The diminished state of fatherhood in 2017
As Father’s Day passes again this year, I think it useful to reflect on the economics of fatherhood and how it has changed over my lifetime. This is a difficult issue to write about because it is fraught with nearly all the minefields of political correctness; race, gender, government aid and the enduring success of traditional family arrangements. Truthfully, this should be the most discussed topic in American culture. Here’s why.
From as far back as researchers have good data, until about 1960, the share of single-parent households have been fairly stable in the western world. Plagues and wars sometimes led to transient spikes in single- parent households, but family formation tended to return quickly to the traditional two-parent household. The 1950s offer a good contemporary snapshot of normalcy. Births among unwed mothers were low, not exceeding 5 percent of any population, and lower among African-American and Asian families. More than nine in 10 families had both father and mother in the household.
From the early ’60s, when I was born, this began to change, with single-parent households growing in number and as a share of all families. It was slow at first, but then accelerated quickly through the 1970s and 1980s, rising to 30 percent of all households by 1990. The impact was felt unevenly across demographic groups. Young families were, understandably, most heavily impacted; by 1990 more than 60 percent of African-American families had no father present. Importantly, the share of father-only families remained about constant at 3 to 4 percent. The change over the past 50 years has been almost wholly about the growing absence of fathers.
Today, across all American demographic groups, about 40 percent of children are born to unmarried women, and the share of single-parent households remains constant at about 40 percent. There is no clearly unambiguous avenues of causation to this dissolution of traditional family structure. This column isn’t about what caused the changes; I’ll save that for later. Suffice it to say, we can all agree that the ability of women to escape unhappy or abusive marriages is a good thing, and that many divorced or unmarried families do very well raising children. That does not erase the difficulties fatherless homes inflict upon our economy and society.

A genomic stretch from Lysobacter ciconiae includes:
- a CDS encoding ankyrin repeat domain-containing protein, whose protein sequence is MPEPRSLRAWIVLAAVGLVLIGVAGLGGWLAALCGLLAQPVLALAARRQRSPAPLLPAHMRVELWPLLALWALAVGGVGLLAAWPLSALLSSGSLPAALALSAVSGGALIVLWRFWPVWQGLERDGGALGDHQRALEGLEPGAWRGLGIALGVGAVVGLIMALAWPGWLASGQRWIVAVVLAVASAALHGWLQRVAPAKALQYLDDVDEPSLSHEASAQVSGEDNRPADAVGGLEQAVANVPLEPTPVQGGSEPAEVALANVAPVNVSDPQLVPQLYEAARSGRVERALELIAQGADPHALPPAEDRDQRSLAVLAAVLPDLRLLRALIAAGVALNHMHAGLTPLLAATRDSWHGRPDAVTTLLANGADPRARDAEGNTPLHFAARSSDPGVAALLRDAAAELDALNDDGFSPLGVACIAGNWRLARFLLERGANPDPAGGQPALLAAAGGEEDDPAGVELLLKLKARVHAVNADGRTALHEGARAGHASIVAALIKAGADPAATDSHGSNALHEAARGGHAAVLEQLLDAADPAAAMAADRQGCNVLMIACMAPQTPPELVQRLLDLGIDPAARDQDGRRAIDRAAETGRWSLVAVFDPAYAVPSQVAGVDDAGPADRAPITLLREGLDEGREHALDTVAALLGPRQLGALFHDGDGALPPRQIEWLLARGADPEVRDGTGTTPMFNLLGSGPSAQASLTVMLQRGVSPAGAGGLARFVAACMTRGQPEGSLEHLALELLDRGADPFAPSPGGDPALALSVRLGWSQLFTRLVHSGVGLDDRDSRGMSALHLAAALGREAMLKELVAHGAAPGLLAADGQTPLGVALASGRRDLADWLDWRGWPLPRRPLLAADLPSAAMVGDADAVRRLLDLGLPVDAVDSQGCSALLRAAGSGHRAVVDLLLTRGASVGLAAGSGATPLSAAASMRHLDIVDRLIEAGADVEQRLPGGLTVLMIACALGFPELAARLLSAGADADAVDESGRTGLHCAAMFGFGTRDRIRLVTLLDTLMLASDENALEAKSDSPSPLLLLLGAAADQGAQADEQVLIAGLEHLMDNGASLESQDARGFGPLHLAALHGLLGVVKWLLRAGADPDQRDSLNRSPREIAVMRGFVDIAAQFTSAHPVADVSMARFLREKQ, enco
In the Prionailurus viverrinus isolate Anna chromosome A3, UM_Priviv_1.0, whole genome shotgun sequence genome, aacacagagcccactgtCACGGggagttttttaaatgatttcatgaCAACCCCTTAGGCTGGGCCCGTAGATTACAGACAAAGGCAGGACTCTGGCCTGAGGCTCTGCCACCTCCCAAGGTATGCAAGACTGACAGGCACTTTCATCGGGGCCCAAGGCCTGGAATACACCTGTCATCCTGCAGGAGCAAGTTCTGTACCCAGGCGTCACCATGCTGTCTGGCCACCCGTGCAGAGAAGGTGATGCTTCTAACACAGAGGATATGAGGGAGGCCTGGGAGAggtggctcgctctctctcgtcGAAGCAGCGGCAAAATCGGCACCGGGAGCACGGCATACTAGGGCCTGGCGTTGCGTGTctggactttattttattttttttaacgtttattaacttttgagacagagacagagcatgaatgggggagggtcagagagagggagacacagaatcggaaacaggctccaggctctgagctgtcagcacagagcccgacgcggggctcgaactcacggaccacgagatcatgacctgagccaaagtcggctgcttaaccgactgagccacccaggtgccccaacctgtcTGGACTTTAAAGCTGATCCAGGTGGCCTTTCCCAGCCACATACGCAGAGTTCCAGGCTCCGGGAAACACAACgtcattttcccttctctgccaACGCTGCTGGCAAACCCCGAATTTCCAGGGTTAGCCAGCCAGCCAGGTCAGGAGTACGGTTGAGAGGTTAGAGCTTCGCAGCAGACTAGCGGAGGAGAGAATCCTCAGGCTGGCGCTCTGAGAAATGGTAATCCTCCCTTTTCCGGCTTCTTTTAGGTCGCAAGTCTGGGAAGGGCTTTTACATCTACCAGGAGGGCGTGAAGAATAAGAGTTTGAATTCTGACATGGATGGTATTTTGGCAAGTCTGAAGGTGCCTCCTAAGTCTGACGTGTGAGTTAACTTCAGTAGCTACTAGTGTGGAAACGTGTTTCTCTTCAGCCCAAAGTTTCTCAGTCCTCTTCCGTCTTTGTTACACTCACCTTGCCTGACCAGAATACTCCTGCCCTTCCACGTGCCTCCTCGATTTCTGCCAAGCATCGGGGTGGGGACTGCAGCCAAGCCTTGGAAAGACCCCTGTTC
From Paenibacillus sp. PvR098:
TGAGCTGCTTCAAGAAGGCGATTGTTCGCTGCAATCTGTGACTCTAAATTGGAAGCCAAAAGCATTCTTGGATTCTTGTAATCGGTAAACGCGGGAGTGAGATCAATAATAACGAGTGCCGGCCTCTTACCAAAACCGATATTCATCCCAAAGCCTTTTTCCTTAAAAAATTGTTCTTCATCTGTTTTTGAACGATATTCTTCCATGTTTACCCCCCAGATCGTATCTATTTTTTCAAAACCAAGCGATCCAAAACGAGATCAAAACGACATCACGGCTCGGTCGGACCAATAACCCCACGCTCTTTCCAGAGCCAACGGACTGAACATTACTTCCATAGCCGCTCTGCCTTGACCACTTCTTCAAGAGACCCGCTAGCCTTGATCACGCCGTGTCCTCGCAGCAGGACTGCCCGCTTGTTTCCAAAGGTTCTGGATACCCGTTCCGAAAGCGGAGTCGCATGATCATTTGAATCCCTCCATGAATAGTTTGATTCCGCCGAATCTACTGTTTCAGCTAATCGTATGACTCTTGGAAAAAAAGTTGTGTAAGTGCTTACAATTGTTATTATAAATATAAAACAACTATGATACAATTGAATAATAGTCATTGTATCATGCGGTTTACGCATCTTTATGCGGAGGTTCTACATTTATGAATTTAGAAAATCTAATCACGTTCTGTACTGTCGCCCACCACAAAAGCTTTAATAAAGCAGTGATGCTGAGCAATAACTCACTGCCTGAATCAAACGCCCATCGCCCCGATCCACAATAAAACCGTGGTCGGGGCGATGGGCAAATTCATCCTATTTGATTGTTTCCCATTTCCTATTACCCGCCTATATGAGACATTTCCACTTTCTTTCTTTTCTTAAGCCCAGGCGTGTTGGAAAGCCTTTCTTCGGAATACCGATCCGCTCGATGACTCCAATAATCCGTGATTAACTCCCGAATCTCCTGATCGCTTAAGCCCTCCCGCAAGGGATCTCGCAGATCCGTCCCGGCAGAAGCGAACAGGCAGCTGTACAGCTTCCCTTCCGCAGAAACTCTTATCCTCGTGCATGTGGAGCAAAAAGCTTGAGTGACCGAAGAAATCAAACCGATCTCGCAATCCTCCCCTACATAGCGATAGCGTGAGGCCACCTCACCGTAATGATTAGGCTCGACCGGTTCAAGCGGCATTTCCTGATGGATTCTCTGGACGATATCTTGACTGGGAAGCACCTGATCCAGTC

One aspect of this is the broad community effects. Here, example helps. My grandmother was widowed in the midst of the Great Depression with four boys under 14. Her ability to raise four successful men on a subsistence farm in Rome, Ind., depended in part on the vast support network that surrounded her. There was an abundance of men around to help steer my rascally father and uncles into adulthood. The fatherless boys of the 1930s and 1940s had a network of intact families upon which to draw. There is much less of that today.
The reason that the single-parent family is now a problem is that it is concentrated by educational level and neighborhood. Ironically, this dynamic is a fundamental aspect of a recent book by sociologist Charles Murray. Focusing solely on white Americans in order to defuse the baseless charges of racism that plagued his earlier work, Murray explains how single-family households are concentrated among neighborhoods with lower education (and hence incomes). The flip side is that among the college-educated, family formation was eerily similar to 1960.
One result is that the many strong fatherly figures who provided example and guidance to my father are conspicuously absent in the very neighborhoods where they are most needed.
The problem is worse than that as research by David Autor of MIT points to the disproportionate effects of disadvantaged and single-parent households on the academic and social development of boys.
It is easy to see how a cycle of fatherless homes damages boys, whose own journey into manhood does not include the role of father and husband in a secure and nurturing household.
That isn’t welcome news on Father’s Day. <br>
<i> Michael J. Hicks is the director of the Center for Business and Economic Research and professor of economics in the Miller College of Business at Ball State University. </i>